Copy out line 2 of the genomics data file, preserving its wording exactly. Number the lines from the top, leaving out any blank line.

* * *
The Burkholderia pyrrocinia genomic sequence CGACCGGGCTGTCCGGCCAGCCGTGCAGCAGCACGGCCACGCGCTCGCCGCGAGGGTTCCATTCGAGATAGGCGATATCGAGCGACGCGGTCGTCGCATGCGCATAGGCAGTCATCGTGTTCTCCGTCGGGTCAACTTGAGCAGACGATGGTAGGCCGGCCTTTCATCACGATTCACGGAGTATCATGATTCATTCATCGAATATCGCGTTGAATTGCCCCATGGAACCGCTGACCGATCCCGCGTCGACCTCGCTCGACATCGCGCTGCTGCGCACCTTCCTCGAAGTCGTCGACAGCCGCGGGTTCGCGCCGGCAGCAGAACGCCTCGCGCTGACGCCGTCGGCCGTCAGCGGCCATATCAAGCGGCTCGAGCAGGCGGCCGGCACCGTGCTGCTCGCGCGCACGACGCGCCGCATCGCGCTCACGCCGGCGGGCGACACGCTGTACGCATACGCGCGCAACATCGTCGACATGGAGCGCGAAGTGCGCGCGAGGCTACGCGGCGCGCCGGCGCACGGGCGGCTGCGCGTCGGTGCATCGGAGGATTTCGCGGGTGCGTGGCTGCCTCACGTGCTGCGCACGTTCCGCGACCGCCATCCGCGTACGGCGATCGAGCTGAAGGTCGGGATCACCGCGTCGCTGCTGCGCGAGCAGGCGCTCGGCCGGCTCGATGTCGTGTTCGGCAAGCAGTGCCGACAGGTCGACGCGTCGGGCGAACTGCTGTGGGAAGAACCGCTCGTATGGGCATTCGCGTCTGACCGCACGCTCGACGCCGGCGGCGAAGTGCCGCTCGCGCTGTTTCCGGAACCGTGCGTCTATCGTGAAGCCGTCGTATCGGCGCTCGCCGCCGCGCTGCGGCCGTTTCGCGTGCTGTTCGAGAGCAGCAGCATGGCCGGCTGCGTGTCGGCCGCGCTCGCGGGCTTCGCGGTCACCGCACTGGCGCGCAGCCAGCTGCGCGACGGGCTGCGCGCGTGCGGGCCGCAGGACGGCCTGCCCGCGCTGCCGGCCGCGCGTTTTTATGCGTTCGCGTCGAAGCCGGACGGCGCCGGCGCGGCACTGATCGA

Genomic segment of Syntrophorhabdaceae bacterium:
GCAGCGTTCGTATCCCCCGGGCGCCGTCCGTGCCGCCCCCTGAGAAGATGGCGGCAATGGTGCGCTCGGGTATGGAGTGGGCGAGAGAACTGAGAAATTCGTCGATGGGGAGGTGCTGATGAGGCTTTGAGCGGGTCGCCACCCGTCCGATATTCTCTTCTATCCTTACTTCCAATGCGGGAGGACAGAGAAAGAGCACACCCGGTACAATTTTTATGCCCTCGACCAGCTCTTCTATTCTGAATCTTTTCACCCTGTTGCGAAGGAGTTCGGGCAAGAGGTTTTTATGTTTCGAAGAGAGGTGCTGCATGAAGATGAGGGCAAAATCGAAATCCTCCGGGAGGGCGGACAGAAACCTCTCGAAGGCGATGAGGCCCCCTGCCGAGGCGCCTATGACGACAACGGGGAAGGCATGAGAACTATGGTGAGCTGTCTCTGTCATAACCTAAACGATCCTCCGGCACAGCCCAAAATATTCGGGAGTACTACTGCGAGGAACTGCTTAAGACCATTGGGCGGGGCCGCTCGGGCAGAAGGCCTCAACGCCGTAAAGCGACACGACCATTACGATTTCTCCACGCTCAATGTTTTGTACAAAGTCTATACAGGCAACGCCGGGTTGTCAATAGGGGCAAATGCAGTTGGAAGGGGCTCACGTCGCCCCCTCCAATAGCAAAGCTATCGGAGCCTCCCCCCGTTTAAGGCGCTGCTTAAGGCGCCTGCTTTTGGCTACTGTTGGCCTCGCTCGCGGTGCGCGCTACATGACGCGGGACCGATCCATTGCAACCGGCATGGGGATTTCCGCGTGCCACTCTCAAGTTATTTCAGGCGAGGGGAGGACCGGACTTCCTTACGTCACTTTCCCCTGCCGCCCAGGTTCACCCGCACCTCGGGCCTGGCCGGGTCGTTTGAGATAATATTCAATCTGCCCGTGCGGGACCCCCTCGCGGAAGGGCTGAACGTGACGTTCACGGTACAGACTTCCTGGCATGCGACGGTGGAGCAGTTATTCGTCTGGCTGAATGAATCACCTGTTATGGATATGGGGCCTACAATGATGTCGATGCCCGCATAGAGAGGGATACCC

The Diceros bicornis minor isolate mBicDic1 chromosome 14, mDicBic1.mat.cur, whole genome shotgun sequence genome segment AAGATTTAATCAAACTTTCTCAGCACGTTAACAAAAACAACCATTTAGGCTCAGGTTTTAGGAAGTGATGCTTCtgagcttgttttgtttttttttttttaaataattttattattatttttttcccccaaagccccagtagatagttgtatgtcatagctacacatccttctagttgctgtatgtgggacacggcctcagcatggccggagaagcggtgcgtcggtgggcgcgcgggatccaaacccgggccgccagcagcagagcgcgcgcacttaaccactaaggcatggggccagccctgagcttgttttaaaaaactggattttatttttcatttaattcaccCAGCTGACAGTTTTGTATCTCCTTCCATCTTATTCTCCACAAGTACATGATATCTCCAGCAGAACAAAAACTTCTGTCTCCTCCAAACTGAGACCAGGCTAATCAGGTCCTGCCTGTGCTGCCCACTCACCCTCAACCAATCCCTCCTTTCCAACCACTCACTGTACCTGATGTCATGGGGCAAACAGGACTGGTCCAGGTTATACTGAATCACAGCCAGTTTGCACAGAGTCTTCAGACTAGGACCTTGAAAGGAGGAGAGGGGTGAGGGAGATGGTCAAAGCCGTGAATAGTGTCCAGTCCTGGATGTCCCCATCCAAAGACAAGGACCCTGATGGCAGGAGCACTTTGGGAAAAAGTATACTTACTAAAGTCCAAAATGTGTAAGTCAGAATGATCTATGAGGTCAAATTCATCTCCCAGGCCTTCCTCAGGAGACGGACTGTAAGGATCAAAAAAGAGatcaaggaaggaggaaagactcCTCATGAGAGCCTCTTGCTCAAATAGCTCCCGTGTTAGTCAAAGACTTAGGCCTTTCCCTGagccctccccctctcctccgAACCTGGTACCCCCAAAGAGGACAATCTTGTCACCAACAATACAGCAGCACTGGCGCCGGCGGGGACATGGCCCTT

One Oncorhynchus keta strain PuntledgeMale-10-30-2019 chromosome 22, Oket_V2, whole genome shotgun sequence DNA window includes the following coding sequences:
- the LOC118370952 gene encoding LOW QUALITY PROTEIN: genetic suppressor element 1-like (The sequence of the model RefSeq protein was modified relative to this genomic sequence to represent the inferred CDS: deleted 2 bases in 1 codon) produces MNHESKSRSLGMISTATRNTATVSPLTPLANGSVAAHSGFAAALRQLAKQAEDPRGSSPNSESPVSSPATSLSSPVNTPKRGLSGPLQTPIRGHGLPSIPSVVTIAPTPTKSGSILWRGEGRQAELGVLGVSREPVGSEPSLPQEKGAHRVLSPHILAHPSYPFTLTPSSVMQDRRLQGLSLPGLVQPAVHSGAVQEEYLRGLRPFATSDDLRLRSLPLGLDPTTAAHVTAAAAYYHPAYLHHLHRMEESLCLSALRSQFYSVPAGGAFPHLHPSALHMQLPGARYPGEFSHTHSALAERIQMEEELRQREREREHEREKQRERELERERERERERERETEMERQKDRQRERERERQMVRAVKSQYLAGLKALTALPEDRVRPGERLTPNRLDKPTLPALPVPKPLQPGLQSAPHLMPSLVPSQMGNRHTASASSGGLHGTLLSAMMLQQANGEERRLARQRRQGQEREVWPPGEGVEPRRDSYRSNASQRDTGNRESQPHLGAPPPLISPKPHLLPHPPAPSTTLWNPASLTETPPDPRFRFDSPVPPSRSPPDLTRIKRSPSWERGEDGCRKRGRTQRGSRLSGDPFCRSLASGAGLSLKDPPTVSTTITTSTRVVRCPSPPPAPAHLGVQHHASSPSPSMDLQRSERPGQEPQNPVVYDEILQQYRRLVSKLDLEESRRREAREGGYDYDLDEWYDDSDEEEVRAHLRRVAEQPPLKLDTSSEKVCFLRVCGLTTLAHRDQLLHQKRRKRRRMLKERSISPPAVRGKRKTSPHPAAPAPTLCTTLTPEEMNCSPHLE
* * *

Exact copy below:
Genomic segment of Syntrophorhabdaceae bacterium: